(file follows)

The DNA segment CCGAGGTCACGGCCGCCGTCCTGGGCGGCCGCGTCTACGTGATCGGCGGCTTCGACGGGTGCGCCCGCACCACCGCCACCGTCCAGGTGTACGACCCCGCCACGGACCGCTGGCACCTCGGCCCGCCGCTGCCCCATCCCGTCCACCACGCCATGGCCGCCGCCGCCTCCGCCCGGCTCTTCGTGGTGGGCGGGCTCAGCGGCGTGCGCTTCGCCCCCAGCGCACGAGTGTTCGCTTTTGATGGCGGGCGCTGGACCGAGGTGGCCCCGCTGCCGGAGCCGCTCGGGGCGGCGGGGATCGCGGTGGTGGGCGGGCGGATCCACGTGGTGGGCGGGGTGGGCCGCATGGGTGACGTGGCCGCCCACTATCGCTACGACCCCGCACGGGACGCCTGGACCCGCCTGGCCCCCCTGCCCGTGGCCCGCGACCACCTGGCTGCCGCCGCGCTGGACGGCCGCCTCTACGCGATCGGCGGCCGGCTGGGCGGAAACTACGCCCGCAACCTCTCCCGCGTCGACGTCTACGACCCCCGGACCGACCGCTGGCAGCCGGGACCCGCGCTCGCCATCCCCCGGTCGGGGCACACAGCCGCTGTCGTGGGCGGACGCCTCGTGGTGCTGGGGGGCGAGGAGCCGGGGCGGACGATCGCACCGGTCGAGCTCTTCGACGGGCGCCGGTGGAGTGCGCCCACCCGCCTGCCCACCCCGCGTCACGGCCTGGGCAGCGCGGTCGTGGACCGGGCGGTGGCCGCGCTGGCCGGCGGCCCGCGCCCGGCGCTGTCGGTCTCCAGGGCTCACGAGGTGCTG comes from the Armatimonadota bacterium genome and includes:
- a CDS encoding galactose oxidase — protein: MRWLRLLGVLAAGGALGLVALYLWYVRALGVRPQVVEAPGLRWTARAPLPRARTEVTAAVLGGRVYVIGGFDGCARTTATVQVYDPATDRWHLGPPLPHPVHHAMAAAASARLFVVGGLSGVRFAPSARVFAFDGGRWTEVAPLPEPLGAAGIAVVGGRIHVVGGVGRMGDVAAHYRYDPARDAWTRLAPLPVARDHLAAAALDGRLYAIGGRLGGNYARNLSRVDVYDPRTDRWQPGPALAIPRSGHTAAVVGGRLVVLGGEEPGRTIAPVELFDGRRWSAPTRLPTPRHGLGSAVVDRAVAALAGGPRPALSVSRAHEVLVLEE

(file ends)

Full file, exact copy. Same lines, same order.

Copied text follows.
The DNA segment CCGAGGTCACGGCCGCCGTCCTGGGCGGCCGCGTCTACGTGATCGGCGGCTTCGACGGGTGCGCCCGCACCACCGCCACCGTCCAGGTGTACGACCCCGCCACGGACCGCTGGCACCTCGGCCCGCCGCTGCCCCATCCCGTCCACCACGCCATGGCCGCCGCCGCCTCCGCCCGGCTCTTCGTGGTGGGCGGGCTCAGCGGCGTGCGCTTCGCCCCCAGCGCACGAGTGTTCGCTTTTGATGGCGGGCGCTGGACCGAGGTGGCCCCGCTGCCGGAGCCGCTCGGGGCGGCGGGGATCGCGGTGGTGGGCGGGCGGATCCACGTGGTGGGCGGGGTGGGCCGCATGGGTGACGTGGCCGCCCACTATCGCTACGACCCCGCACGGGACGCCTGGACCCGCCTGGCCCCCCTGCCCGTGGCCCGCGACCACCTGGCTGCCGCCGCGCTGGACGGCCGCCTCTACGCGATCGGCGGCCGGCTGGGCGGAAACTACGCCCGCAACCTCTCCCGCGTCGACGTCTACGACCCCCGGACCGACCGCTGGCAGCCGGGACCCGCGCTCGCCATCCCCCGGTCGGGGCACACAGCCGCTGTCGTGGGCGGACGCCTCGTGGTGCTGGGGGGCGAGGAGCCGGGGCGGACGATCGCACCGGTCGAGCTCTTCGACGGGCGCCGGTGGAGTGCGCCCACCCGCCTGCCCACCCCGCGTCACGGCCTGGGCAGCGCGGTCGTGGACCGGGCGGTGGCCGCGCTGGCCGGCGGCCCGCGCCCGGCGCTGTCGGTCTCCAGGGCTCACGAGGTGCTG comes from the Armatimonadota bacterium genome and includes:
- a CDS encoding galactose oxidase — protein: MRWLRLLGVLAAGGALGLVALYLWYVRALGVRPQVVEAPGLRWTARAPLPRARTEVTAAVLGGRVYVIGGFDGCARTTATVQVYDPATDRWHLGPPLPHPVHHAMAAAASARLFVVGGLSGVRFAPSARVFAFDGGRWTEVAPLPEPLGAAGIAVVGGRIHVVGGVGRMGDVAAHYRYDPARDAWTRLAPLPVARDHLAAAALDGRLYAIGGRLGGNYARNLSRVDVYDPRTDRWQPGPALAIPRSGHTAAVVGGRLVVLGGEEPGRTIAPVELFDGRRWSAPTRLPTPRHGLGSAVVDRAVAALAGGPRPALSVSRAHEVLVLEE